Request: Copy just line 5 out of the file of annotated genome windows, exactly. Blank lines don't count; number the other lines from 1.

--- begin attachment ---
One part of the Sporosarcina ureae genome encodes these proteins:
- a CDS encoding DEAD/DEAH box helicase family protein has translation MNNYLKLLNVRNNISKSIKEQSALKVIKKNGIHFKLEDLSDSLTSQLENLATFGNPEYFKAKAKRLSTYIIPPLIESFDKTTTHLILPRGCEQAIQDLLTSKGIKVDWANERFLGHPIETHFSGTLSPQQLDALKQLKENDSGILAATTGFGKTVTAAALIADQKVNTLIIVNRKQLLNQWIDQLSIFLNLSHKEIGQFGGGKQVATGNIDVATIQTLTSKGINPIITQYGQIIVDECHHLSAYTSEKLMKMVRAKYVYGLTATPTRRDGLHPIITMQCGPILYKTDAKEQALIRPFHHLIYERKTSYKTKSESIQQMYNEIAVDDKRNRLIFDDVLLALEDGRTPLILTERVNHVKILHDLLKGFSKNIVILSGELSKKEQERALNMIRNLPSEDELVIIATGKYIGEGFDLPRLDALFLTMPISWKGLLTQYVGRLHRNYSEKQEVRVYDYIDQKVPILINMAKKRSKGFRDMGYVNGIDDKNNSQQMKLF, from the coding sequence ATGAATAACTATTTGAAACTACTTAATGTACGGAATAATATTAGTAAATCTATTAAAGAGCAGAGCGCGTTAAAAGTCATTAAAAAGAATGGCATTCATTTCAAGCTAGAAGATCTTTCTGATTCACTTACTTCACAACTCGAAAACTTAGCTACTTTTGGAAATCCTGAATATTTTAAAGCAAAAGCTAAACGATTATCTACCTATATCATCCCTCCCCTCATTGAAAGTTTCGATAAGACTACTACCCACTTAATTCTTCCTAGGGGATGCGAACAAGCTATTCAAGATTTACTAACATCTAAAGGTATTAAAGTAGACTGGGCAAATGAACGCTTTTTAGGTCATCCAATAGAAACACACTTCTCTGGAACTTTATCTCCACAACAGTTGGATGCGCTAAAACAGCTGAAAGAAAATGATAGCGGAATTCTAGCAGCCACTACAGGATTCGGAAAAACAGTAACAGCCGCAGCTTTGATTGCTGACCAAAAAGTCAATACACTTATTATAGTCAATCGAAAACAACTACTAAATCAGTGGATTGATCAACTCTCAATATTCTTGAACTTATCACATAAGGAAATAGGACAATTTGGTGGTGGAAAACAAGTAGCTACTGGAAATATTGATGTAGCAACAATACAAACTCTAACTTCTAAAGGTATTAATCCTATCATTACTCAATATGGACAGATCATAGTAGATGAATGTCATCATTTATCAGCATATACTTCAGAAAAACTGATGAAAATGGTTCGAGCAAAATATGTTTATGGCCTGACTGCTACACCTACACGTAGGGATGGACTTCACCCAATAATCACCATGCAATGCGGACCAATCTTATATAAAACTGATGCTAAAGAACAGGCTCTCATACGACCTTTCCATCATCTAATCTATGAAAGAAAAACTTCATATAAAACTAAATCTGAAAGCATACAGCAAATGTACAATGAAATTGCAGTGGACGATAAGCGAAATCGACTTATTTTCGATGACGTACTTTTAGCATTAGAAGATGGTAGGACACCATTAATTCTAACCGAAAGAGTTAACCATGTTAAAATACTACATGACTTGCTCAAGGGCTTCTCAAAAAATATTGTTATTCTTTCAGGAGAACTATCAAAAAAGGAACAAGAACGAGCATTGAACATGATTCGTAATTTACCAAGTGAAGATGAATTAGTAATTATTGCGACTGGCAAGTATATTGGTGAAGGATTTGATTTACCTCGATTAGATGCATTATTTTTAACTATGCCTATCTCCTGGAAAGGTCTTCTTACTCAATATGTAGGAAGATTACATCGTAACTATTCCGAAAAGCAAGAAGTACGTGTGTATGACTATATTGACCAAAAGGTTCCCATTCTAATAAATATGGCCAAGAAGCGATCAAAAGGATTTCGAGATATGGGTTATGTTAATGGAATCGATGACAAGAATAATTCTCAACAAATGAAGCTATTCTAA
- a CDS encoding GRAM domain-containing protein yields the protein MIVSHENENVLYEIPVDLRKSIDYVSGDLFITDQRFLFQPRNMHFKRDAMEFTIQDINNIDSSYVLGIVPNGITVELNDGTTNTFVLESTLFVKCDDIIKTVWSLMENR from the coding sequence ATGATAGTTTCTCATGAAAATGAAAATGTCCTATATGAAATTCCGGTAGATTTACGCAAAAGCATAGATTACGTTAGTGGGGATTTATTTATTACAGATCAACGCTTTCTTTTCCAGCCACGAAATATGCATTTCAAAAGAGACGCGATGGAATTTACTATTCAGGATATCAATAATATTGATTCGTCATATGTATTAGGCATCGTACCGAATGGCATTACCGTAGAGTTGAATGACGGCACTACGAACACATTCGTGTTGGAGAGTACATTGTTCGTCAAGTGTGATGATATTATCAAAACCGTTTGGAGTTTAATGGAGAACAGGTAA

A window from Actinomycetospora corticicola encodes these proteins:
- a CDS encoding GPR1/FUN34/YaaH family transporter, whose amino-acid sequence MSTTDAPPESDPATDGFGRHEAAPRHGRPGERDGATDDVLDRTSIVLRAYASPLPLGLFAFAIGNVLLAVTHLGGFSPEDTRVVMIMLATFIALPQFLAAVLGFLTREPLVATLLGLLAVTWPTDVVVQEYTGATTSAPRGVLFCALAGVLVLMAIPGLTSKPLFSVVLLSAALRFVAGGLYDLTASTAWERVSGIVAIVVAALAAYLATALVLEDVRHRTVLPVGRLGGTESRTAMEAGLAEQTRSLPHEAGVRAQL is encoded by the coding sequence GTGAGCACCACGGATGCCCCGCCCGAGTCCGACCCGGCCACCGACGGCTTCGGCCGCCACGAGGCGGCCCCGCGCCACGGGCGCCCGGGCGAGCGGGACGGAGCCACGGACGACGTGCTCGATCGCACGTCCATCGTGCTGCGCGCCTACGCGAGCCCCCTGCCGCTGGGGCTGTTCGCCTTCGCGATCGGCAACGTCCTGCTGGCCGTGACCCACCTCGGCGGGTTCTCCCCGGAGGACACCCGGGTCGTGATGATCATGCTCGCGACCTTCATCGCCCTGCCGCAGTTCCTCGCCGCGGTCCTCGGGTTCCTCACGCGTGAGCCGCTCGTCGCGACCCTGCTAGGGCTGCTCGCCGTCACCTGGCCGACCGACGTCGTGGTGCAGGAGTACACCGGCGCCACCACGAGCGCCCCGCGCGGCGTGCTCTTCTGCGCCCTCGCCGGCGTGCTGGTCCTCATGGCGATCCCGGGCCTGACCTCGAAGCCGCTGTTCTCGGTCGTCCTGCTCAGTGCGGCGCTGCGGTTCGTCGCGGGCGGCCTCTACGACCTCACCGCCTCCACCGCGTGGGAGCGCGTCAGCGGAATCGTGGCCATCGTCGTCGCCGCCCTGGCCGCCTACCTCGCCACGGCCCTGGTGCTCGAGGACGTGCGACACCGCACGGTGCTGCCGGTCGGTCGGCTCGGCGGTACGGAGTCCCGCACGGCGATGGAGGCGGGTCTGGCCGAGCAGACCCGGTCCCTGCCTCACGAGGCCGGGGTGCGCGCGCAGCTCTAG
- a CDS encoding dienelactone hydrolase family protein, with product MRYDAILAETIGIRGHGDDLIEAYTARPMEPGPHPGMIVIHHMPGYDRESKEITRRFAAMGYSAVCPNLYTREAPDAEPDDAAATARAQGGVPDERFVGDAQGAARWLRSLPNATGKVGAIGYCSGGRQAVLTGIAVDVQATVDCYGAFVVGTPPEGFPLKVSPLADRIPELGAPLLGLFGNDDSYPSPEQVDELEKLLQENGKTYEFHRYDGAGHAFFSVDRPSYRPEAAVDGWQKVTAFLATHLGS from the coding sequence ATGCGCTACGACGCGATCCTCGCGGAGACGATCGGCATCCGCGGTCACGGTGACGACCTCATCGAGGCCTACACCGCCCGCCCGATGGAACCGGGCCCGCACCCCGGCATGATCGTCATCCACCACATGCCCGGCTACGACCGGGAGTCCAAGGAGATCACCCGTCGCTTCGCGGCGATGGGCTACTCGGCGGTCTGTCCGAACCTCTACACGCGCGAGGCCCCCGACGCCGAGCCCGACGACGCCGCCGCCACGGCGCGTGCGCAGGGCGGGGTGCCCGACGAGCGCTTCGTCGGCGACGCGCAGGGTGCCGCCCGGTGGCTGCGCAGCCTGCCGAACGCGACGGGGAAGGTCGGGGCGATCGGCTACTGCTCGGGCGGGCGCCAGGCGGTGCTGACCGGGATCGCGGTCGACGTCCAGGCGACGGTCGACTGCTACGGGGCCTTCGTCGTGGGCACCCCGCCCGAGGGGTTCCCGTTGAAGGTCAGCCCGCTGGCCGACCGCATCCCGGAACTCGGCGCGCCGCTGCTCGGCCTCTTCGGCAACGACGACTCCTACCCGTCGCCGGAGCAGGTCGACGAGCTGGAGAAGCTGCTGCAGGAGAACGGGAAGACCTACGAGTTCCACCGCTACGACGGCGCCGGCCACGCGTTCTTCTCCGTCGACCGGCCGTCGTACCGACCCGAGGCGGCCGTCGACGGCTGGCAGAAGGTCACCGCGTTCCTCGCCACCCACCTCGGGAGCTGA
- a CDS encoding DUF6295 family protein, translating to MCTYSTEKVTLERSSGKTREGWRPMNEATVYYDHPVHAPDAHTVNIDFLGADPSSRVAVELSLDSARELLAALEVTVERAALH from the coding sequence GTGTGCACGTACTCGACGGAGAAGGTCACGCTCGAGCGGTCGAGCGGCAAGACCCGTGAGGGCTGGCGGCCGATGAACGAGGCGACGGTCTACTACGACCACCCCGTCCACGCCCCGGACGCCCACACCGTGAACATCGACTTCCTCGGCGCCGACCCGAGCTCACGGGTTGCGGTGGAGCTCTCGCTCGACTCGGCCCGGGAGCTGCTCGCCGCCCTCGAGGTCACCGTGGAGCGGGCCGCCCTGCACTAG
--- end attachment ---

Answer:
- a CDS encoding GPR1/FUN34/YaaH family transporter, whose amino-acid sequence MSTTDAPPESDPATDGFGRHEAAPRHGRPGERDGATDDVLDRTSIVLRAYASPLPLGLFAFAIGNVLLAVTHLGGFSPEDTRVVMIMLATFIALPQFLAAVLGFLTREPLVATLLGLLAVTWPTDVVVQEYTGATTSAPRGVLFCALAGVLVLMAIPGLTSKPLFSVVLLSAALRFVAGGLYDLTASTAWERVSGIVAIVVAALAAYLATALVLEDVRHRTVLPVGRLGGTESRTAMEAGLAEQTRSLPHEAGVRAQL is encoded by the coding sequence GTGAGCACCACGGATGCCCCGCCCGAGTCCGACCCGGCCACCGACGGCTTCGGCCGCCACGAGGCGGCCCCGCGCCACGGGCGCCCGGGCGAGCGGGACGGAGCCACGGACGACGTGCTCGATCGCACGTCCATCGTGCTGCGCGCCTACGCGAGCCCCCTGCCGCTGGGGCTGTTCGCCTTCGCGATCGGCAACGTCCTGCTGGCCGTGACCCACCTCGGCGGGTTCTCCCCGGAGGACACCCGGGTCGTGATGATCATGCTCGCGACCTTCATCGCCCTGCCGCAGTTCCTCGCCGCGGTCCTCGGGTTCCTCACGCGTGAGCCGCTCGTCGCGACCCTGCTAGGGCTGCTCGCCGTCACCTGGCCGACCGACGTCGTGGTGCAGGAGTACACCGGCGCCACCACGAGCGCCCCGCGCGGCGTGCTCTTCTGCGCCCTCGCCGGCGTGCTGGTCCTCATGGCGATCCCGGGCCTGACCTCGAAGCCGCTGTTCTCGGTCGTCCTGCTCAGTGCGGCGCTGCGGTTCGTCGCGGGCGGCCTCTACGACCTCACCGCCTCCACCGCGTGGGAGCGCGTCAGCGGAATCGTGGCCATCGTCGTCGCCGCCCTGGCCGCCTACCTCGCCACGGCCCTGGTGCTCGAGGACGTGCGACACCGCACGGTGCTGCCGGTCGGTCGGCTCGGCGGTACGGAGTCCCGCACGGCGATGGAGGCGGGTCTGGCCGAGCAGACCCGGTCCCTGCCTCACGAGGCCGGGGTGCGCGCGCAGCTCTAG